Ideas of nutrition, seasoning and taste are also deeply entwined with how food is seen and valued in different cultures. This has been an important learning in terms of how we develop menus that are not only healthy and tasty, but also the kinds of foods local families actually want to eat, that suit their tastes.
04 In the dark
When we first set up in South London, we did so in a ‘dark kitchen’ – a kitchen space that isn’t attached to a restaurant or customer-facing space. Dark kitchens are the backbone of many takeaway-only businesses, allowing for multiple brands and operations to share space, keeping costs lower by avoiding the costly rents of high foot-fall locations, and relying on online ordering to reach customers.
What we learnt
In London’s oversaturated, competitive market, there were some fundamental limitations of operating from a dark kitchen in terms of building visibility and trust with our customers – especially as a new family of brands.
When COVID-19 hit, the marketplace changed immeasurably as a huge number of restaurants and chains jumped online to compete for families’ attention and money. Deliveroo alone had 20,000 new restaurant partners in 2020. With existing, known and trusted brands appearing on the online aggregator platforms for the first time, we pushed hard with locally-targeted marketing to try and cut through.
At the same time, we could see how the pandemic was exacerbating existing food inequalities and making it even harder for families with low or no incomes to access healthy, affordable food. The huge growth in delivery options wasn’t reaching this group and, with limited customer data through the online apps coupled with Covid-safe contactless delivery, we were finding it hard to learn enough about our own customers.
Pivoting for the pandemic
As coronavirus took hold across the UK, it became clear that as a food provider we were in a position to help. Whilst learning and iterating the takeaway model and testing new brands, we began to forge partnerships with local distributors, funders and community groups who were coordinating food provision for the crisis. Making use of our existing menus, team know-how and kitchen space, we delivered thousands of meals via partners to families who were struggling due to the pandemic.
We did this under the banner of a new brand, Mama Leys – developed in conjunction with local students from the London College of Communications – which stands for warm, friendly, home-style good food, made locally and with love. We built on everything we had learnt so far to optimise kitchen operations, creating culturally relevant menus to suit local tastes, which would be easy to distribute through local food providers.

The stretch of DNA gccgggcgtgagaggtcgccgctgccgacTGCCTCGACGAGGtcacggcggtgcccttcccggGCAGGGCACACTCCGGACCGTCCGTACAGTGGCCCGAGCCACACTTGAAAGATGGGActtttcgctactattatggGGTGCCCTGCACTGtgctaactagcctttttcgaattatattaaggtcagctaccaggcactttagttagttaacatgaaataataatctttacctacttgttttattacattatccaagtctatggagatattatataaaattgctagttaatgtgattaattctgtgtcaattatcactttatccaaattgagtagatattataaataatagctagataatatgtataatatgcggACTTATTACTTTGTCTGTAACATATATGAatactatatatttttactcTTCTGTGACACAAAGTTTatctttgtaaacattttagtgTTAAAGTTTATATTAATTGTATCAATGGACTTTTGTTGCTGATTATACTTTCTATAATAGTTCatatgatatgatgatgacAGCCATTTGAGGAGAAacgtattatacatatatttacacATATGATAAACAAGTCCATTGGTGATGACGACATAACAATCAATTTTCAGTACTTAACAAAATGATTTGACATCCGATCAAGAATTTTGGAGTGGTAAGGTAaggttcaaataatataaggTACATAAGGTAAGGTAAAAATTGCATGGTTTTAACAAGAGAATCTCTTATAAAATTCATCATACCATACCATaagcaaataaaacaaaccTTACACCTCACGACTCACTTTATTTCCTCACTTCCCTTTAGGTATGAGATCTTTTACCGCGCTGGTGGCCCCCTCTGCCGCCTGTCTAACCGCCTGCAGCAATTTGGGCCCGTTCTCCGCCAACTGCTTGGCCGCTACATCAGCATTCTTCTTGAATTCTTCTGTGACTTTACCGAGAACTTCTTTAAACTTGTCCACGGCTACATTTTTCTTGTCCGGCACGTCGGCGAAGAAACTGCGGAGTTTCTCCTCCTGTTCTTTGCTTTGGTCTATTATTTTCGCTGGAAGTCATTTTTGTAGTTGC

This rapid pivot and network building saw us reach our target customer at a scale we hadn’t previously achieved through the takeaway model: by the end of 2020, we had served 3,750 meals this way, compared to just under 3,000 through online orders over a longer period of time.
So what’s next?
Based on all our learning, we are now iterating key elements of the business and have begun to pilot a new, community-based model. Our focus has moved away from online aggregators towards distributing meals through local partners and leveraging subsidies to more effectively reach our target audience.
We’re keeping four key insights front and centre as we develop this model:
- Culturally appropriate, convenient and affordable food that is also nutritious is still not accessible to many – especially through low cost/free community food provision
- Health and nutrition is important to community organisations and leaders providing food (although less of a priority to foodbanks, who offer crisis intervention not long-term support)
- Food that is tasty, affordable and convenient is the priority for families, but delivered takeaway isn’t the only way of meeting this need
- Food provision organisations have very little choice in what they offer, and often have to rely on what is donated or surplus
This model will focus on bulk orders produced centrally, helping to reduce costs, and means we won’t be competing for custom online. Establishing a viable and sustainable income stream for this model will be a challenge as there are few long-term funding solutions supporting family food provision. But this is a wider challenge that we and others like Southwark Council are exploring, while individual and corporate sponsorship may also have a role to play.
We kicked off our first trials of the new offline model in early 2021, having received co-funding from STOP Consortium, with community distribution partners including Oasis Healthspace and Time and Talents.
COVID-19 has made it impossible to ignore the ever-growing health inequality affecting families across the country. Though this inequality has always existed, and people struggled to access nutritious, affordable food long before the pandemic, current events have highlighted the need for subsidised provision of healthy meals.